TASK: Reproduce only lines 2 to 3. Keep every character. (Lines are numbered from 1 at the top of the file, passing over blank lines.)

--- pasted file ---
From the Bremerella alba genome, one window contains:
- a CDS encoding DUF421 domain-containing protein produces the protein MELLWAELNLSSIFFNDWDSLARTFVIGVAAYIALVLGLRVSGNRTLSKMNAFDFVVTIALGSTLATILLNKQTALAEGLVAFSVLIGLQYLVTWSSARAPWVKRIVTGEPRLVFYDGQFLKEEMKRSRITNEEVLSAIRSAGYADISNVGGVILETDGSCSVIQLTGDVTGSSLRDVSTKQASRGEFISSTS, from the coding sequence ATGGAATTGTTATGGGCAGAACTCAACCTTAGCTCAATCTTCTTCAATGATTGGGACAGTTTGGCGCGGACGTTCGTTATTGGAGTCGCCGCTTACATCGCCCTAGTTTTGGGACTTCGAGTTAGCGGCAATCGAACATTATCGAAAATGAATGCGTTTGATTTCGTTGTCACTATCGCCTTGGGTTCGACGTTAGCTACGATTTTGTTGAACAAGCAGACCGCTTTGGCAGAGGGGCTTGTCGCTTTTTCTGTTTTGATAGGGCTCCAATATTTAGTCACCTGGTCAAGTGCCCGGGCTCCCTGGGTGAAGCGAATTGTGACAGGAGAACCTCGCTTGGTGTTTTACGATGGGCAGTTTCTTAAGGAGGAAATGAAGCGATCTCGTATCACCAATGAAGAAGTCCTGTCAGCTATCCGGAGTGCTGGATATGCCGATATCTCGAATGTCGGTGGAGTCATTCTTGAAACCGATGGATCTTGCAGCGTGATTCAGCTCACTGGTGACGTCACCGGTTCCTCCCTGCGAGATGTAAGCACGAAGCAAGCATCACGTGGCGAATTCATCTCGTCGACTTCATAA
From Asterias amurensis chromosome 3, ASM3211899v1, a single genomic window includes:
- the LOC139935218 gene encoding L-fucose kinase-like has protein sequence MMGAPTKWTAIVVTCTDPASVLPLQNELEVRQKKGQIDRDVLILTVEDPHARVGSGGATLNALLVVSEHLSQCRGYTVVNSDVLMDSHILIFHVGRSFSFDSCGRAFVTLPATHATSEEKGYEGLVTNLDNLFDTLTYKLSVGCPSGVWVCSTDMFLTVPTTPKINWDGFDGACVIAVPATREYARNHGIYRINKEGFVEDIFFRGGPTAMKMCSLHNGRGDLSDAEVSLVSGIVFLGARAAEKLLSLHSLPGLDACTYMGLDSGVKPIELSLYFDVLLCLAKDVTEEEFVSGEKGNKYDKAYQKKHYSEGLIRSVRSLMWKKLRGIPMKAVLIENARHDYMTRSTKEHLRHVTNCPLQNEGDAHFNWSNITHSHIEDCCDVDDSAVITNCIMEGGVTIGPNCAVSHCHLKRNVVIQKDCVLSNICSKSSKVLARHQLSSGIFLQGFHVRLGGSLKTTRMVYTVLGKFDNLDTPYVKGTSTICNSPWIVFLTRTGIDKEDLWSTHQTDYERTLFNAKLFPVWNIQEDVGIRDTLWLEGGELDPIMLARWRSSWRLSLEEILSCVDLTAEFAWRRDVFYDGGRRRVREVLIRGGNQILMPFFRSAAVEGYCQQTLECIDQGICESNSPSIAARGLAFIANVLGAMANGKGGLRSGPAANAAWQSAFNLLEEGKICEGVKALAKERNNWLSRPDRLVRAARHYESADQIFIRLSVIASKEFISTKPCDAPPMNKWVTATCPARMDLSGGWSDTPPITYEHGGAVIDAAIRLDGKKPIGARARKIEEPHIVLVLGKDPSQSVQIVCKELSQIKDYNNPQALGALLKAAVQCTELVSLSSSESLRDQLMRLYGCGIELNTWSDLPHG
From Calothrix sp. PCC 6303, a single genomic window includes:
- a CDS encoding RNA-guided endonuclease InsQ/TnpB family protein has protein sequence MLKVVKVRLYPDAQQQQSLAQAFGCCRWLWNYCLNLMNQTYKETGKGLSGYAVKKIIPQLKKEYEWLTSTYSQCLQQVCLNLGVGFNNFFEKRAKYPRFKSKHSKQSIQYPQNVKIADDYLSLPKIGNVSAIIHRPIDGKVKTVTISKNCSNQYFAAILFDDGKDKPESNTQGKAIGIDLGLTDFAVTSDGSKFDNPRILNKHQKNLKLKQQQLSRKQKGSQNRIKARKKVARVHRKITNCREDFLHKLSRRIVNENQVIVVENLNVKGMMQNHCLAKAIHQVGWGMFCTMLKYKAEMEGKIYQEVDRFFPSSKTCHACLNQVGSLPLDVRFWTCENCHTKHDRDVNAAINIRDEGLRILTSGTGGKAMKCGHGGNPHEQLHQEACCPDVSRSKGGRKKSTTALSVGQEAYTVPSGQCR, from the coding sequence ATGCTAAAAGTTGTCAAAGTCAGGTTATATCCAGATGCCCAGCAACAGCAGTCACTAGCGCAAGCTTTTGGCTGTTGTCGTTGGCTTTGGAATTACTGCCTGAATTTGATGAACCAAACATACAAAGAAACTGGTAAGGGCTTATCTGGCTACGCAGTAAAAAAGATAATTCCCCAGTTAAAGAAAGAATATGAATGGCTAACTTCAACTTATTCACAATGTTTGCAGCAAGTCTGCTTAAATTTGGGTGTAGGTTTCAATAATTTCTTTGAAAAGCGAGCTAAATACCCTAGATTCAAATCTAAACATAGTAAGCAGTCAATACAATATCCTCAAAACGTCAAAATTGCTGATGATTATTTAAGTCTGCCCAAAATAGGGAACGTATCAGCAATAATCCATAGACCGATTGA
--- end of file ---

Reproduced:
- a CDS encoding DUF421 domain-containing protein produces the protein MELLWAELNLSSIFFNDWDSLARTFVIGVAAYIALVLGLRVSGNRTLSKMNAFDFVVTIALGSTLATILLNKQTALAEGLVAFSVLIGLQYLVTWSSARAPWVKRIVTGEPRLVFYDGQFLKEEMKRSRITNEEVLSAIRSAGYADISNVGGVILETDGSCSVIQLTGDVTGSSLRDVSTKQASRGEFISSTS, from the coding sequence ATGGAATTGTTATGGGCAGAACTCAACCTTAGCTCAATCTTCTTCAATGATTGGGACAGTTTGGCGCGGACGTTCGTTATTGGAGTCGCCGCTTACATCGCCCTAGTTTTGGGACTTCGAGTTAGCGGCAATCGAACATTATCGAAAATGAATGCGTTTGATTTCGTTGTCACTATCGCCTTGGGTTCGACGTTAGCTACGATTTTGTTGAACAAGCAGACCGCTTTGGCAGAGGGGCTTGTCGCTTTTTCTGTTTTGATAGGGCTCCAATATTTAGTCACCTGGTCAAGTGCCCGGGCTCCCTGGGTGAAGCGAATTGTGACAGGAGAACCTCGCTTGGTGTTTTACGATGGGCAGTTTCTTAAGGAGGAAATGAAGCGATCTCGTATCACCAATGAAGAAGTCCTGTCAGCTATCCGGAGTGCTGGATATGCCGATATCTCGAATGTCGGTGGAGTCATTCTTGAAACCGATGGATCTTGCAGCGTGATTCAGCTCACTGGTGACGTCACCGGTTCCTCCCTGCGAGATGTAAGCACGAAGCAAGCATCACGTGGCGAATTCATCTCGTCGACTTCATAA
From Asterias amurensis chromosome 3, ASM3211899v1, a single genomic window includes: